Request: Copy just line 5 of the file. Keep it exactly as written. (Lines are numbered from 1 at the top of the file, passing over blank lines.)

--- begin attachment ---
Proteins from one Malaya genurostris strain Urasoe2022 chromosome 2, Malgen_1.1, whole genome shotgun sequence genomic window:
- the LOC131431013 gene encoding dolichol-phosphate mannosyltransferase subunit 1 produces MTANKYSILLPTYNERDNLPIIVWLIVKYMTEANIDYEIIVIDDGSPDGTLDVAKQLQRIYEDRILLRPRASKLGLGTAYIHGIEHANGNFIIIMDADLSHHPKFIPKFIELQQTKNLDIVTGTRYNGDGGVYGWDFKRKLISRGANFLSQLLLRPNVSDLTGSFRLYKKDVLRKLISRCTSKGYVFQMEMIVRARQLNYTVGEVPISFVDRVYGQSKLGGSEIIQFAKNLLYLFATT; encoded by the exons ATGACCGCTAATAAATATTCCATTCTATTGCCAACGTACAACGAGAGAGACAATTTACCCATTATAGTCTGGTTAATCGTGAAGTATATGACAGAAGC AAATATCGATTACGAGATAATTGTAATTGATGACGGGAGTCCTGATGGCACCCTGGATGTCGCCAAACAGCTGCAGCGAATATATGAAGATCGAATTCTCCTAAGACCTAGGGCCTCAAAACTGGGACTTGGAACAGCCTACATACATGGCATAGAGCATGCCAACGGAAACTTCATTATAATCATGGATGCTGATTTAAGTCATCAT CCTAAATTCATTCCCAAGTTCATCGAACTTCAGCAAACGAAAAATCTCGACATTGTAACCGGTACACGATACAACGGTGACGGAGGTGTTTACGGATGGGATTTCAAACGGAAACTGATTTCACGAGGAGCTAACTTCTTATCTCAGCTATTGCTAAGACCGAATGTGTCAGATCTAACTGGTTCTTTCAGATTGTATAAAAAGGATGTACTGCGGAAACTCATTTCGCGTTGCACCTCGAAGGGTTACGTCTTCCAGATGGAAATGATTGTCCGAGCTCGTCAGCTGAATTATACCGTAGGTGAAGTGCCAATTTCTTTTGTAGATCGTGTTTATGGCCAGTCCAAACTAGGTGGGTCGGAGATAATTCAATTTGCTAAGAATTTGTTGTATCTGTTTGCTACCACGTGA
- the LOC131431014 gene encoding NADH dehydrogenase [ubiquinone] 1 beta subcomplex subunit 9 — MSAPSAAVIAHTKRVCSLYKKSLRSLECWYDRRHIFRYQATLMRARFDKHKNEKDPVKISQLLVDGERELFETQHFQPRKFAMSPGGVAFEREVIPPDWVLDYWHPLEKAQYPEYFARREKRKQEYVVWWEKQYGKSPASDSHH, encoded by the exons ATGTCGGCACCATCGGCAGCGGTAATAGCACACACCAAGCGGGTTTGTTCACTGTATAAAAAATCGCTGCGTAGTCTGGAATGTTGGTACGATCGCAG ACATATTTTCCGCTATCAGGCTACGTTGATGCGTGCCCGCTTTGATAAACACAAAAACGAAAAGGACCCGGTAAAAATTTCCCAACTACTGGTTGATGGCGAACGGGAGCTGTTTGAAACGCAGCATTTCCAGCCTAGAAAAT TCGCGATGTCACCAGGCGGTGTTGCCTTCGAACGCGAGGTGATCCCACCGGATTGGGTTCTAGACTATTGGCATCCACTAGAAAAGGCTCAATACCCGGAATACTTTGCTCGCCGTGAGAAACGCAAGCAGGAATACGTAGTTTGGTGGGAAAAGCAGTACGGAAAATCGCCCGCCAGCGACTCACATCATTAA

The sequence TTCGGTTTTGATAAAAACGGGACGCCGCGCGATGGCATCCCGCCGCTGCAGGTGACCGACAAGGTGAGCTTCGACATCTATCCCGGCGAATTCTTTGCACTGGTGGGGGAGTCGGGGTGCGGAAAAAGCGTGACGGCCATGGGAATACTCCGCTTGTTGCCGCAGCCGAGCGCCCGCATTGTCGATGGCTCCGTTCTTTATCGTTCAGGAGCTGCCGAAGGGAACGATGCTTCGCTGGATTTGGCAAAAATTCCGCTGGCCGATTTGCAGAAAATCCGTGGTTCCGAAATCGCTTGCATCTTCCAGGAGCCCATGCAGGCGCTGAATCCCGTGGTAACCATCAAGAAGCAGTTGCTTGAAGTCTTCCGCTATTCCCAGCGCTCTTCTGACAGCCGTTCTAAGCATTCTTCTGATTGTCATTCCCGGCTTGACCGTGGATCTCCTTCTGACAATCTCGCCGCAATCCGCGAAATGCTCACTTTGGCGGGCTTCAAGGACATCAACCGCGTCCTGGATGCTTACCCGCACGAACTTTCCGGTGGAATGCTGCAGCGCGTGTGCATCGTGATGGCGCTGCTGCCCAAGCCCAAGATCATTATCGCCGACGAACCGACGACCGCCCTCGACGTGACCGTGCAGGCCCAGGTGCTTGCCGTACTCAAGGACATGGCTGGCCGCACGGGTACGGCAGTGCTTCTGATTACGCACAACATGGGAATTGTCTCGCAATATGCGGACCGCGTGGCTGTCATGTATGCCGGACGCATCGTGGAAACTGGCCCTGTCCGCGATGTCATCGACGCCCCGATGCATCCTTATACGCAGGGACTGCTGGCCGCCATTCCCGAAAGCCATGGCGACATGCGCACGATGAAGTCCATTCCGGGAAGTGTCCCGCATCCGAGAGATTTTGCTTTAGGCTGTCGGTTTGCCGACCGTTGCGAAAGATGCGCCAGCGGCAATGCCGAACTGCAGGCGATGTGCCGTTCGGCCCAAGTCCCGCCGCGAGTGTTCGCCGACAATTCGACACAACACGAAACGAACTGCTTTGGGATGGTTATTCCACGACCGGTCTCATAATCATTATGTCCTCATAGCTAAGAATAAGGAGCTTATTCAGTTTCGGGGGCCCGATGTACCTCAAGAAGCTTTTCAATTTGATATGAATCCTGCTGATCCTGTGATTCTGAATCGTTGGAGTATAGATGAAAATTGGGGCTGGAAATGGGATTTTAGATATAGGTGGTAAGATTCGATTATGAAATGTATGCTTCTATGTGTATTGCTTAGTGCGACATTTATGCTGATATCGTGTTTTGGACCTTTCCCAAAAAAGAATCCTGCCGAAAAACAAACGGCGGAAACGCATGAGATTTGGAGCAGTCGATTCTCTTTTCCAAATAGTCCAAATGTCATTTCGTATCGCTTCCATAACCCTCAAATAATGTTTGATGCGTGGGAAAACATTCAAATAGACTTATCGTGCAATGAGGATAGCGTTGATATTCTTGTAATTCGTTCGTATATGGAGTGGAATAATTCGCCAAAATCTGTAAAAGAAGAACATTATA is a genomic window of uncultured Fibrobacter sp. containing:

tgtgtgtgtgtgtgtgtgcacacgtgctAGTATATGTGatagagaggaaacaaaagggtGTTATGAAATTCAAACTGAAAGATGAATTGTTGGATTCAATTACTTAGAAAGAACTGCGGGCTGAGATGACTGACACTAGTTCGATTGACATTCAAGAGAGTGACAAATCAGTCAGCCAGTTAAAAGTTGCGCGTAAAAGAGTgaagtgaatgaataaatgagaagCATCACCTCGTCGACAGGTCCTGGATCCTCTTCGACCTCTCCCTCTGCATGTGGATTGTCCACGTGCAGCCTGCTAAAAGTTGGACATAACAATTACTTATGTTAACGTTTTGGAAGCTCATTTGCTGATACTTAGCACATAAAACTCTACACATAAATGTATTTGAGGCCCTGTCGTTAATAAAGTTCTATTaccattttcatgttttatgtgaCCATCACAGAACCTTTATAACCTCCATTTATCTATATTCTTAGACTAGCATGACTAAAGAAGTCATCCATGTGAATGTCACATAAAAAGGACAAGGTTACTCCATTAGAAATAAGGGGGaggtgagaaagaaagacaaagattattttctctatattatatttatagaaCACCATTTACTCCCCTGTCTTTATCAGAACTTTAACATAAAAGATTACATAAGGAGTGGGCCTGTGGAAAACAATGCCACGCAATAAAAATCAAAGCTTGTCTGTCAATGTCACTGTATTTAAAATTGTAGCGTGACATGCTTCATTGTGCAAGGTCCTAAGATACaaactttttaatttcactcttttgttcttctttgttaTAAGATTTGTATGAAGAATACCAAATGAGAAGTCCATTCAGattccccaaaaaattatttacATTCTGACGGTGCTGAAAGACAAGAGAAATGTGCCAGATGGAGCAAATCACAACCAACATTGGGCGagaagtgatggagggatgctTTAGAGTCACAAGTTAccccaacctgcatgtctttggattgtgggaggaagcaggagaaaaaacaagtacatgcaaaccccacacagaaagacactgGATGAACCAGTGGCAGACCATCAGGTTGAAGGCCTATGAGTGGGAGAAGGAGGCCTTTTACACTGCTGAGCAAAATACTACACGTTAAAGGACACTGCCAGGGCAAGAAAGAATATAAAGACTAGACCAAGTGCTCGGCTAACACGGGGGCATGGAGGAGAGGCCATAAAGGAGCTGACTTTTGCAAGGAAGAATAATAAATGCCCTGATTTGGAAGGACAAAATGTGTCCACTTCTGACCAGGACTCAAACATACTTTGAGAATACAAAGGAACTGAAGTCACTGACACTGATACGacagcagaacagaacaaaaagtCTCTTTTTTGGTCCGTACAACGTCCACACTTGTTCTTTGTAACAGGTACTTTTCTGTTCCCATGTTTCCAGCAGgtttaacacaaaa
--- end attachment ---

tgtgtgtgtgtgtgtgtgcacacgtgctAGTATATGTGatagagaggaaacaaaagggtGTTATGAAATTCAAACTGAAAGATGAATTGTTGGATTCAATTACTTAGAAAGAACTGCGGGCTGAGATGACTGACACTAGTTCGATTGACATTCAAGAGAGTGACAAATCAGTCAGCCAGTTAAAAGTTGCGCGTAAAAGAGTgaagtgaatgaataaatgagaagCATCACCTCGTCGACAGGTCCTGGATCCTCTTCGACCTCTCCCTCTGCATGTGGATTGTCCACGTGCAGCCTGCTAAAAGTTGGACATAACAATTACTTATGTTAACGTTTTGGAAGCTCATTTGCTGATACTTAGCACATAAAACTCTACACATAAATGTATTTGAGGCCCTGTCGTTAATAAAGTTCTATTaccattttcatgttttatgtgaCCATCACAGAACCTTTATAACCTCCATTTATCTATATTCTTAGACTAGCATGACTAAAGAAGTCATCCATGTGAATGTCACATAAAAAGGACAAGGTTACTCCATTAGAAATAAGGGGGaggtgagaaagaaagacaaagattattttctctatattatatttatagaaCACCATTTACTCCCCTGTCTTTATCAGAACTTTAACATAAAAGATTACATAAGGAGTGGGCCTGTGGAAAACAATGCCACGCAATAAAAATCAAAGCTTGTCTGTCAATGTCACTGTATTTAAAATTGTAGCGTGACATGCTTCATTGTGCAAGGTCCTAAGATACaaactttttaatttcactcttttgttcttctttgttaTAAGATTTGTATGAAGAATACCAAATGAGAAGTCCATTCAGattccccaaaaaattatttacATTCTGACGGTGCTGAAAGACAAGAGAAATGTGCCAGATGGAGCAAATCACAACCAACATTGGGCGagaagtgatggagggatgctTTAGAGTCACAAGTTAccccaacctgcatgtctttggattgtgggaggaagcaggagaaaaaacaagtacatgcaaaccccacacagaaagacactgGATGAACCAGTGGCAGACCATCAGGTTGAAGGCCTATGAGTGGGAGAAGGAGGCCTTTTACACTGCTGAGCAAAATACTACACGTTAAAGGACACTGCCAGGGCAAGAAAGAATATAAAGACTAGACCAAGTGCTCGGCTAACACGGGGGCATGGAGGAGAGGCCATAAAGGAGCTGACTTTTGCAAGGAAGAATAATAAATGCCCTGATTTGGAAGGACAAAATGTGTCCACTTCTGACCAGGACTCAAACATACTTTGAGAATACAAAGGAACTGAAGTCACTGACACTGATACGacagcagaacagaacaaaaagtCTCTTTTTTGGTCCGTACAACGTCCACACTTGTTCTTTGTAACAGGTACTTTTCTGTTCCCATGTTTCCAGCAGgtttaacacaaaa